So, hmm, let’s see, the women were smart and figured out a way to avoid the dangers and inconveniences of childbirth. As a result, the men felt threatened and in retaliation worked up a scientific sex hormone leash to keep those uppity women under control. Eventually, as the hero explains further, these events led to a battle of the sexes. The women tried to defeat the sex hormone but in so doing rendered themselves unable to conceive female children.


To me, the implied subtext of the above passage was that sex outside of marriage in that culture is wrong. And what the hero doesn't say speaks volumes: Women circumvented childbirth, but they stopped having sex with the men, too? No wonder I shuddered while reading the consummation sceneit was payback time. Chris was the weapon and Caitlyn was his target.

Then later, Chris has this “enlightening” bit of introspection:

He didn’t know why women on his planet suddenly decided they didn’t want to bear children anymore, but their role had been a crucial one. Maybe the men had taken it for granted. He wouldn’t.

There was such a missed opportunity here to show the story implied in that last passage. I would actually be interested in reading a “Mars Needs Women” story wherein the men took women for granted and paid for it with near-extinction. Then the romance could focus on one hero’s attempt to redeem the males of his species (without any kind of heavy-handed seduction).

Unfortunately, SUDDENLY A BRIDE isn’t that story based on what I’ve read so far. Much of my conclusion has to do with Chris’s character having an unsettling dichotomy. While he seems to worship the heroine and is committed to a long-term relationship with single-minded focus, his behavior indicates that he lacks the intent/ability to overcome the sins of his fathers. I guess that version is too much to expect anyway since the story insists that the threats of extinction are the fault of Pandoran’s women. “Pandoran”—get it? Le heavy sigh.

Will the “Mars Needs Women” trope ever become progressive/subversive enough for my tastes? Only time, and more sci-fi romances, will tell.

Joyfully yours,


Monday, August 13, 2012

SFR News & Links Extra

Smart Girls Love Sci-Fi and Paranormal Romance recently featured a post called Ghost Men and Virtual Lovers by Kirby Crow (as part of the Circuit Theory Blog Tour). Ms. Crow, with co-author Reya Starck, wrote CIRCUIT THEORY, a July 2012 m/m SFR release from Riptide Publishing.

I’ve been tapped to make a post on the topic of the status of virtual reality lovers in the gay romance genre, which I’ve heard rumored isn’t a popular theme.

To be honest, I’m not certain that it’s not popular. I know that it isn’t being written, but scifi overall isn’t the most popular genre among the writers of gay romance. There’s relatively little of it compared to other romance sub-categories, but that doesn’t mean that the readers for it aren’t out there. I don’t think there have been any target studies in our demographic, but I believe that all we truly know so far is that the pool of gay scifi is limited.

That might be because there are misconceptions about what defines a science fiction story, or it could be because authors tend to have a weather eye trained on what publishers are looking for before they sit down at the keyboard. Either way, we can agree that, while it’s not virgin territory, science fiction itself could certainly use a little more exploration in gay romance.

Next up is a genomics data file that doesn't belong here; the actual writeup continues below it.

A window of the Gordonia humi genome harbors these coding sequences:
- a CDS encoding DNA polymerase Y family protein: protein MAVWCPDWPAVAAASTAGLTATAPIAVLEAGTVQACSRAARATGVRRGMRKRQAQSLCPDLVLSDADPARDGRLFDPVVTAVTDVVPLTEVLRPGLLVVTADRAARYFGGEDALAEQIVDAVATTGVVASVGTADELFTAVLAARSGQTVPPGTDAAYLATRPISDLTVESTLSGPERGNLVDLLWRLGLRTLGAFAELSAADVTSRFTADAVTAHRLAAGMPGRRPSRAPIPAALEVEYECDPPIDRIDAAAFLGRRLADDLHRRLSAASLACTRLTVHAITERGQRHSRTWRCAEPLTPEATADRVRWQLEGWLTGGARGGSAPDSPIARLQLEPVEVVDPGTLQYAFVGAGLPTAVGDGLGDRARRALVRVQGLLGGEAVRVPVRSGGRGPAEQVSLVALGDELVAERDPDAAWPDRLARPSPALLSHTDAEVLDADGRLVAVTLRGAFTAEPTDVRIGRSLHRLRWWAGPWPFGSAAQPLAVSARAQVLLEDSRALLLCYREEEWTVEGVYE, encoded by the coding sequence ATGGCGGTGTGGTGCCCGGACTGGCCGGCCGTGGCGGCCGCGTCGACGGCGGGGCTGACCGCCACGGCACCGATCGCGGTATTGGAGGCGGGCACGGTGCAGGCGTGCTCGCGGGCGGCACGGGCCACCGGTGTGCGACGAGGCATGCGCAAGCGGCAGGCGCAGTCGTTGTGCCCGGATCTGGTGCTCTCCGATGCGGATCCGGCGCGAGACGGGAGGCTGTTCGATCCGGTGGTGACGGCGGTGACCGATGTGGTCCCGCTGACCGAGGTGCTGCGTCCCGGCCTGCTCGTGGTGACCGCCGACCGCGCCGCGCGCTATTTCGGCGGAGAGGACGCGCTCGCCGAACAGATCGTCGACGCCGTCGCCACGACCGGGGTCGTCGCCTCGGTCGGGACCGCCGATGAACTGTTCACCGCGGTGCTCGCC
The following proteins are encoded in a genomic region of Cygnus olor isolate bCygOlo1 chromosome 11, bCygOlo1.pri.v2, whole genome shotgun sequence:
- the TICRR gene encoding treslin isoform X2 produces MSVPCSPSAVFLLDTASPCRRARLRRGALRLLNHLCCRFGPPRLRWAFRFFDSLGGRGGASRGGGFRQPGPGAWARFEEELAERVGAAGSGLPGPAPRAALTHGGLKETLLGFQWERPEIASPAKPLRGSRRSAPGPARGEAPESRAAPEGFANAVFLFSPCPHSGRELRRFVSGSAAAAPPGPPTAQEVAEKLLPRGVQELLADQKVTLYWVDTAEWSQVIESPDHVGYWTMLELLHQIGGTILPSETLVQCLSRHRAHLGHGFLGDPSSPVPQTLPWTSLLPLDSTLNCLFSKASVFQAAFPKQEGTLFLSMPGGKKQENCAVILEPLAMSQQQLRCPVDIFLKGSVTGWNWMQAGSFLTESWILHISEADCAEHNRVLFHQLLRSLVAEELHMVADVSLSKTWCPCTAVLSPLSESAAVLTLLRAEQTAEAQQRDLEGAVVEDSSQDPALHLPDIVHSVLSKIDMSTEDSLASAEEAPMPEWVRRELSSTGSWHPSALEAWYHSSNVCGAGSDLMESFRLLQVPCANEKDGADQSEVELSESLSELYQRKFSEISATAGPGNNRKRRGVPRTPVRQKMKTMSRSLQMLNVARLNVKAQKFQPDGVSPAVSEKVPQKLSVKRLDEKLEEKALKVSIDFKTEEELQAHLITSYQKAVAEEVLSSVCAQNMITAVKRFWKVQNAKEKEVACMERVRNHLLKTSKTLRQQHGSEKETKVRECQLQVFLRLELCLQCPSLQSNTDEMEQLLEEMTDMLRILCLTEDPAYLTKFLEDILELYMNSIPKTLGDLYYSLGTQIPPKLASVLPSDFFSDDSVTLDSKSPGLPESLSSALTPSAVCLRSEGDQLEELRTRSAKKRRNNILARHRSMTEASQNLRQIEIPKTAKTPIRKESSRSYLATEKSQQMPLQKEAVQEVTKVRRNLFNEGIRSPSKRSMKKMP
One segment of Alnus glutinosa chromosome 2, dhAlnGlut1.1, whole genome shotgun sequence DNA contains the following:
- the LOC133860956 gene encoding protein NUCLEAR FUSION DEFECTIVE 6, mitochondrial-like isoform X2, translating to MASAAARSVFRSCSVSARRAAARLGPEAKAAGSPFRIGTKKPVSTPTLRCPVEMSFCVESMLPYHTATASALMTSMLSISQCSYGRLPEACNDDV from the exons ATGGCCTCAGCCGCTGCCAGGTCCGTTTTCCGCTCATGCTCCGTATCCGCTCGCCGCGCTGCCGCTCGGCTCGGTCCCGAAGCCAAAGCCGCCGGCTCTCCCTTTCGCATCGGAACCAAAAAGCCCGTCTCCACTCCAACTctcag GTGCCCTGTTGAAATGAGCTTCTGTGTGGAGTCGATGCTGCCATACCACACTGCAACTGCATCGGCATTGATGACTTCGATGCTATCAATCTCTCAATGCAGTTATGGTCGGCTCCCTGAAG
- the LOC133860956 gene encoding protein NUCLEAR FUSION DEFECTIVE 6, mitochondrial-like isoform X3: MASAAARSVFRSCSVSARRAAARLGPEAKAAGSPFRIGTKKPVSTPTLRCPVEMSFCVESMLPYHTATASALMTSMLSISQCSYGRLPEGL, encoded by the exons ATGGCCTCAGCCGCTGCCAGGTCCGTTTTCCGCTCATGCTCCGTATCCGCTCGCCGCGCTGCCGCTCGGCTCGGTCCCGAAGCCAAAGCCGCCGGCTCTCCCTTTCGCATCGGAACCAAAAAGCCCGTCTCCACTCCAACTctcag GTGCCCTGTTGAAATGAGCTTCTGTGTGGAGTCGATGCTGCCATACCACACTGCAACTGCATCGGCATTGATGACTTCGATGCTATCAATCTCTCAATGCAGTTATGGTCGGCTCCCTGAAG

J.L. Hilton posted a teaser excerpt of her forthcoming cyberpunk romantic thriller, STELLARNET PRINCE (November 2012, Carina Press).

At Spacefreighters Lounge, Donna S. Frelick and Laurie A. Green shared their 2012 RWA national conference experiences as aspiring sci-fi romance authors. Here are the highlights:

We got a chance to be up close and personal with these giants of the field of romance publishing and to ask them the questions that really mattered. So when Kevan Lyon, with whom I had a pitch session on Friday, said that she really didn’t care much for science fiction romance, I had the opportunity to approach her personally during the break. Was I wasting her time and mine to pitch her with my SF suspense romances, even though they had both finaled in the Golden Heart?

Well, no, she said. Maybe you’ll be the one to change my mind.

I pitched her on Friday and got a partial request. It remains to be seen whether I can change her mind.

Thursday, August 9, 2012

Could Animated Graphic Novels Open Doors For Sci-Fi Romance?

Author Pauline Baird Jones (KICKING ASHE) kindly sent me a link to a very interesting article (with video) about “Bottom of the Ninth,” a totally rad iPad App:

[Ryan] Woodward has just launched the first animated comic book of its kind – a graphic novel built as an iPad App that comes to life with animation playback right inside the digital pages.

“Bottom of the Ninth” tells the story of a young female pitcher making her debut in a future version of baseball by using a traditional comic layout enhanced with fully animated 2D and 3D animations. With the swipe of a finger, readers can flip pages or play short videos inside story frames.

Woodward is part of the team behind THE IRON GIANT and THE AVENGERS so you know this project of his is going to be cool—especially since it features a female protagonist! Fingers crossed that this venture opens the door wide for animated comic books of all kinds.

Anyway, my first thought after digesting this news was “Please, please will someone make a science fiction romance story in this medium?” OMG that would be so thrilling!

Tuesday, August 7, 2012

The (Cover) Saga Continues: Elizabeth Lang’s “Empire” Series

If you enjoy romantic SF that features a space opera setting and an ensemble cast, you might be interested to know that Elizabeth Lang, author of THE EMPIRE, has come aboard The Galaxy Express to update us on the progression of her politically-charged series.

This series has an interesting story behind it. Back in February 2011, I blogged about THE EMPIRE’s original, technically flawed cover. The publisher responded by approving the creation of a new, much improved cover, and the author invited TGE passengers to give their input. In true HEA style, Ms. Lang wound up with a spiffy new cover that sci-fi romance fans would be proud to show off:

Now, the author is back to report that she continued the cover theme for the next two books.